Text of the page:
Accounting Convergence: Advantages and Disadvantages
Winston Churchill once said that “there is nothing wrong with change, if it is in the right direction” (Thinkexist.com) . Today, the accounting profession and standards in the United States is facing one of the biggest changes it has seen in a long time: the convergence of its Generally Accepted Accounting Principles (GAAP) to the International Financial Reporting Standards (IFRS). Is this a step in the right direction for the United States? The debate is still alive, although the change is happening now. In this paper I will explain the convergence and then describe some of the advantages and disadvantages to this change.
Convergence is a term that means “the coming together or elimination of differences” (Ernst & Young). This has been a big part of the business and financial field as globalization has spread around the world. To have the entire international business community using similar accounting principles would mean transaction fluidity. Why is this important? According to the textbook Intermediate Accounting, it is of importance because financial markets around the world will be able to trade with each other in an easier manner. Also, mergers between businesses in different countries will become more seamless (20). The Securities and Exchange Commission (SEC) along with the Financial Accounting Standards Board (FASB) have been working with the International Accounting Standards Board (IASB) to develop standards in which their differences will eventually be eliminated.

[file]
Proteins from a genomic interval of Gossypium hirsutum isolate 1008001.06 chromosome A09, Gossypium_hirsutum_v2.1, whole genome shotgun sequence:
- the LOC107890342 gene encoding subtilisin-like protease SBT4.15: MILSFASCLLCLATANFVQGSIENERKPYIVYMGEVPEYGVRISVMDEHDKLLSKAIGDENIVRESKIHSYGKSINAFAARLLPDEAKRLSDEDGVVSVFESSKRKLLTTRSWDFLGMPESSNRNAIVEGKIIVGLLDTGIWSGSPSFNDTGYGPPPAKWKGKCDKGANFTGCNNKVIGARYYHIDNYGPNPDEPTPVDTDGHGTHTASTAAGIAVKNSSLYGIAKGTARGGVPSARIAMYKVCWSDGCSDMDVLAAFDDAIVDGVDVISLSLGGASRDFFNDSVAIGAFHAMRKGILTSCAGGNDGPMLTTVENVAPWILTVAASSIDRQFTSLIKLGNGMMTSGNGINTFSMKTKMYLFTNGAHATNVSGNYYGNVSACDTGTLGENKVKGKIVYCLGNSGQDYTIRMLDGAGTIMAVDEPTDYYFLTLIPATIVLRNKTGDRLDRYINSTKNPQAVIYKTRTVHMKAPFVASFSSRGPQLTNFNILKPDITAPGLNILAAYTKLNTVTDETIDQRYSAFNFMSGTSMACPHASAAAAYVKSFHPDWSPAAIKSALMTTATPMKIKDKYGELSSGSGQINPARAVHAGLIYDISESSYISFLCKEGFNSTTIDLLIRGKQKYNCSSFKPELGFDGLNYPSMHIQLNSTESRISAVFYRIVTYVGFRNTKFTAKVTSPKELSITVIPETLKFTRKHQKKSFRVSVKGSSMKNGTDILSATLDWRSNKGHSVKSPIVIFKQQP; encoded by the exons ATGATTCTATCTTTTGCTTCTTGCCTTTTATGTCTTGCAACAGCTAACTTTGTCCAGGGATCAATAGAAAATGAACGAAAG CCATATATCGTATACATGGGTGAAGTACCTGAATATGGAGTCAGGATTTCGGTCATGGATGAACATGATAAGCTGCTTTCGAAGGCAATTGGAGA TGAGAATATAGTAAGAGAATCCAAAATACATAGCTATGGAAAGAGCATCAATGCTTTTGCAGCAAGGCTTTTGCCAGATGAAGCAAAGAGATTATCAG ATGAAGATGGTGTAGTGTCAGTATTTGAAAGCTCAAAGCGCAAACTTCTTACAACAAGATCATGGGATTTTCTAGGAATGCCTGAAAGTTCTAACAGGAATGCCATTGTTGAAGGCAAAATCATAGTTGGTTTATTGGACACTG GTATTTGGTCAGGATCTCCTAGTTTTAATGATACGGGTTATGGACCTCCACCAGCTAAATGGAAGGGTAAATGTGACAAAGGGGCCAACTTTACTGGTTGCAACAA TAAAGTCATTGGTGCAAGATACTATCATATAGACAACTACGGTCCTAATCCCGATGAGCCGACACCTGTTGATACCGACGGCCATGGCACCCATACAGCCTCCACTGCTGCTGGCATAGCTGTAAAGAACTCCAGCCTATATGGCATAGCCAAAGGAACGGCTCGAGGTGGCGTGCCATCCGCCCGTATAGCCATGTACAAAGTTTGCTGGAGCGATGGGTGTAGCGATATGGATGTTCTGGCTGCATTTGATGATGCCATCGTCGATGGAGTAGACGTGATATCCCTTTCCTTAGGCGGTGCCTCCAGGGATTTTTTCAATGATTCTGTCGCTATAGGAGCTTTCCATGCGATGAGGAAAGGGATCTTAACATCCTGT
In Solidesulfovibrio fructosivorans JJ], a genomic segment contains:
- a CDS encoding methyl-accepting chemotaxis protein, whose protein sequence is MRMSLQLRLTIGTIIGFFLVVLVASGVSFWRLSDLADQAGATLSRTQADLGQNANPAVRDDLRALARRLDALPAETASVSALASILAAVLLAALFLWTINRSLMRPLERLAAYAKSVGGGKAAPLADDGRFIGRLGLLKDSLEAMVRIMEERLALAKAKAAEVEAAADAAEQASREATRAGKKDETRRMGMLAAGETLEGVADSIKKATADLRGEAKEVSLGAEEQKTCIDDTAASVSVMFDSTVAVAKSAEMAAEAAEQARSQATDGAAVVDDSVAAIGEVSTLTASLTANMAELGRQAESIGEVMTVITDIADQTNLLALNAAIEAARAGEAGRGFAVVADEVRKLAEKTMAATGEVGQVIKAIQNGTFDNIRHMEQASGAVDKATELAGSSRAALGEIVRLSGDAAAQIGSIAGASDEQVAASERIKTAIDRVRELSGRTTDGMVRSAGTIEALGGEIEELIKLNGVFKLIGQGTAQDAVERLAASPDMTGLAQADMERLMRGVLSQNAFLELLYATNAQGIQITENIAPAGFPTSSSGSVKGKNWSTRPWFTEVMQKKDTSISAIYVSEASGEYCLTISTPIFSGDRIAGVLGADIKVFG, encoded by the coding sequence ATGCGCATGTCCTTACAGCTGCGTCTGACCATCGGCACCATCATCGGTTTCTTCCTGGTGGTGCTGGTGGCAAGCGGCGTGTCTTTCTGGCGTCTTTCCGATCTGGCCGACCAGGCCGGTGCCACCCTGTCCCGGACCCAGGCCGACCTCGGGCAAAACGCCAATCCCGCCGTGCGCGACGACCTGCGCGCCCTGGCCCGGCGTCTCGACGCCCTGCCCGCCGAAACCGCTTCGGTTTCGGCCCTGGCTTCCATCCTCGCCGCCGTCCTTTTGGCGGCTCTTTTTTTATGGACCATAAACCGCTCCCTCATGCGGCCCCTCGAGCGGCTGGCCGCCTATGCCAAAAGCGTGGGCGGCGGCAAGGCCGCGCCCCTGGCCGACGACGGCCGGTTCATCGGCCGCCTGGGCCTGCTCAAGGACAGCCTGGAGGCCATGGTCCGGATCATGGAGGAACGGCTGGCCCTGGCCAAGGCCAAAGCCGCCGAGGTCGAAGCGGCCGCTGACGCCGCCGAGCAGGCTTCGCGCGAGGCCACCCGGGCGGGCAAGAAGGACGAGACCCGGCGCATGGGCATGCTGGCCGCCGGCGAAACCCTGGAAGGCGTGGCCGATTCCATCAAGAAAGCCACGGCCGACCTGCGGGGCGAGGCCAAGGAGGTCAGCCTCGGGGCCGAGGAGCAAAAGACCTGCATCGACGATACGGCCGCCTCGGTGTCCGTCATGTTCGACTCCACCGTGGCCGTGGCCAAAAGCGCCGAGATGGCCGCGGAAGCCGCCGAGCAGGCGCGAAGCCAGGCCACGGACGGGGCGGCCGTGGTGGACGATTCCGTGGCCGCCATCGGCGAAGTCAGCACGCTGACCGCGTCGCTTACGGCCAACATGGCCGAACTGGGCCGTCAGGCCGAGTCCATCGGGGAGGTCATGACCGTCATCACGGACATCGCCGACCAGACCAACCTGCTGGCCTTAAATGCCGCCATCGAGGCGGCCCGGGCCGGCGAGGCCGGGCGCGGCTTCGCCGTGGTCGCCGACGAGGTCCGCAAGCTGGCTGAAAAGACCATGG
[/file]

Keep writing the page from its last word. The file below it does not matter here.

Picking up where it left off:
One advantage of moving in the direction of IFRS is that it is not as detailed as the U.S. GAAP. There are two types of standards when it comes to accounting and disclosure requirements: Rule-based standards and then principle-based standards. With rule-based standards there is a list of detailed rules to follow which results in more paperwork and more wasted time. With principle-based standards there are general...
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